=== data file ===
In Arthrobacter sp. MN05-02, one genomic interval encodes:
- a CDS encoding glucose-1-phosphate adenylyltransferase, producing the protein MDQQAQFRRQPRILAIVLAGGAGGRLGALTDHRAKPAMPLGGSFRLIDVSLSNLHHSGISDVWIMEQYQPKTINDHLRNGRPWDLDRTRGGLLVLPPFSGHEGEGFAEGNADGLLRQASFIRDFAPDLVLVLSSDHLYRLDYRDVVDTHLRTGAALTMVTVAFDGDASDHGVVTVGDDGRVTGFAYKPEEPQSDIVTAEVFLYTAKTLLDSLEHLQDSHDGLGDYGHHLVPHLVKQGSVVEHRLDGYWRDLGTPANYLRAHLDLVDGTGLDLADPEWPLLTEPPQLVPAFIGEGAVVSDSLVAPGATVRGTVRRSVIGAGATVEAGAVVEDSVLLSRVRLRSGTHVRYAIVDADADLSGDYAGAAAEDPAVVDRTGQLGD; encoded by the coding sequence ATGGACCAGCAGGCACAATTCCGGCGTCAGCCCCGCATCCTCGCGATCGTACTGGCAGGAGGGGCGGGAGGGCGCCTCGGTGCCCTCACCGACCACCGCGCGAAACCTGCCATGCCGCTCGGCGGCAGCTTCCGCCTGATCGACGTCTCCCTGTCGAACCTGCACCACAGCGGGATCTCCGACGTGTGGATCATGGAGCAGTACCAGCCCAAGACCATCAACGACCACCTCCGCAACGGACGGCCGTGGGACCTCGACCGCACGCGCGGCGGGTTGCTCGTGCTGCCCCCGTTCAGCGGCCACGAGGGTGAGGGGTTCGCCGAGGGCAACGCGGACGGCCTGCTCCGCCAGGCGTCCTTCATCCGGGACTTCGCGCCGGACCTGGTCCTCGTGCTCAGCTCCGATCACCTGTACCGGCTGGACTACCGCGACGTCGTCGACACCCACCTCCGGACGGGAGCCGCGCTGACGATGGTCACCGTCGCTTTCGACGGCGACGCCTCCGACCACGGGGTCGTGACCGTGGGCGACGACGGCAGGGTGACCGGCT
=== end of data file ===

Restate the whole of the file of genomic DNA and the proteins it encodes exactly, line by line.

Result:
In Arthrobacter sp. MN05-02, one genomic interval encodes:
- a CDS encoding glucose-1-phosphate adenylyltransferase, producing the protein MDQQAQFRRQPRILAIVLAGGAGGRLGALTDHRAKPAMPLGGSFRLIDVSLSNLHHSGISDVWIMEQYQPKTINDHLRNGRPWDLDRTRGGLLVLPPFSGHEGEGFAEGNADGLLRQASFIRDFAPDLVLVLSSDHLYRLDYRDVVDTHLRTGAALTMVTVAFDGDASDHGVVTVGDDGRVTGFAYKPEEPQSDIVTAEVFLYTAKTLLDSLEHLQDSHDGLGDYGHHLVPHLVKQGSVVEHRLDGYWRDLGTPANYLRAHLDLVDGTGLDLADPEWPLLTEPPQLVPAFIGEGAVVSDSLVAPGATVRGTVRRSVIGAGATVEAGAVVEDSVLLSRVRLRSGTHVRYAIVDADADLSGDYAGAAAEDPAVVDRTGQLGD; encoded by the coding sequence ATGGACCAGCAGGCACAATTCCGGCGTCAGCCCCGCATCCTCGCGATCGTACTGGCAGGAGGGGCGGGAGGGCGCCTCGGTGCCCTCACCGACCACCGCGCGAAACCTGCCATGCCGCTCGGCGGCAGCTTCCGCCTGATCGACGTCTCCCTGTCGAACCTGCACCACAGCGGGATCTCCGACGTGTGGATCATGGAGCAGTACCAGCCCAAGACCATCAACGACCACCTCCGCAACGGACGGCCGTGGGACCTCGACCGCACGCGCGGCGGGTTGCTCGTGCTGCCCCCGTTCAGCGGCCACGAGGGTGAGGGGTTCGCCGAGGGCAACGCGGACGGCCTGCTCCGCCAGGCGTCCTTCATCCGGGACTTCGCGCCGGACCTGGTCCTCGTGCTCAGCTCCGATCACCTGTACCGGCTGGACTACCGCGACGTCGTCGACACCCACCTCCGGACGGGAGCCGCGCTGACGATGGTCACCGTCGCTTTCGACGGCGACGCCTCCGACCACGGGGTCGTGACCGTGGGCGACGACGGCAGGGTGACCGGCT